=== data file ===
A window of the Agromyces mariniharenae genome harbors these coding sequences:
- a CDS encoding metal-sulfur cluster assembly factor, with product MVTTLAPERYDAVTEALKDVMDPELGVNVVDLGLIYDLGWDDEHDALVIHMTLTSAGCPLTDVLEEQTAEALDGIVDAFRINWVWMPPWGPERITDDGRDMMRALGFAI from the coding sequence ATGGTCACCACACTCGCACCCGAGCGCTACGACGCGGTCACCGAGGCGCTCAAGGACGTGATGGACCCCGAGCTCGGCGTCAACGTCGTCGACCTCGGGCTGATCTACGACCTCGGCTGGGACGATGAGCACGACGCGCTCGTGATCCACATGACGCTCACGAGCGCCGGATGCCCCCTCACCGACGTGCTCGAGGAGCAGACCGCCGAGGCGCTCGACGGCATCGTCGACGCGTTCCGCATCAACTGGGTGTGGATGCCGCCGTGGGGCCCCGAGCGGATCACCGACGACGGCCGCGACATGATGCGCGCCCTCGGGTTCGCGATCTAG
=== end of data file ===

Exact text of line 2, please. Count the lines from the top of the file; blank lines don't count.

- a CDS encoding metal-sulfur cluster assembly factor, with product MVTTLAPERYDAVTEALKDVMDPELGVNVVDLGLIYDLGWDDEHDALVIHMTLTSAGCPLTDVLEEQTAEALDGIVDAFRINWVWMPPWGPERITDDGRDMMRALGFAI from the coding sequence ATGGTCACCACACTCGCACCCGAGCGCTACGACGCGGTCACCGAGGCGCTCAAGGACGTGATGGACCCCGAGCTCGGCGTCAACGTCGTCGACCTCGGGCTGATCTACGACCTCGGCTGGGACGATGAGCACGACGCGCTCGTGATCCACATGACGCTCACGAGCGCCGGATGCCCCCTCACCGACGTGCTCGAGGAGCAGACCGCCGAGGCGCTCGACGGCATCGTCGACGCGTTCCGCATCAACTGGGTGTGGATGCCGCCGTGGGGCCCCGAGCGGATCACCGACGACGGCCGCGACATGATGCGCGCCCTCGGGTTCGCGATCTAG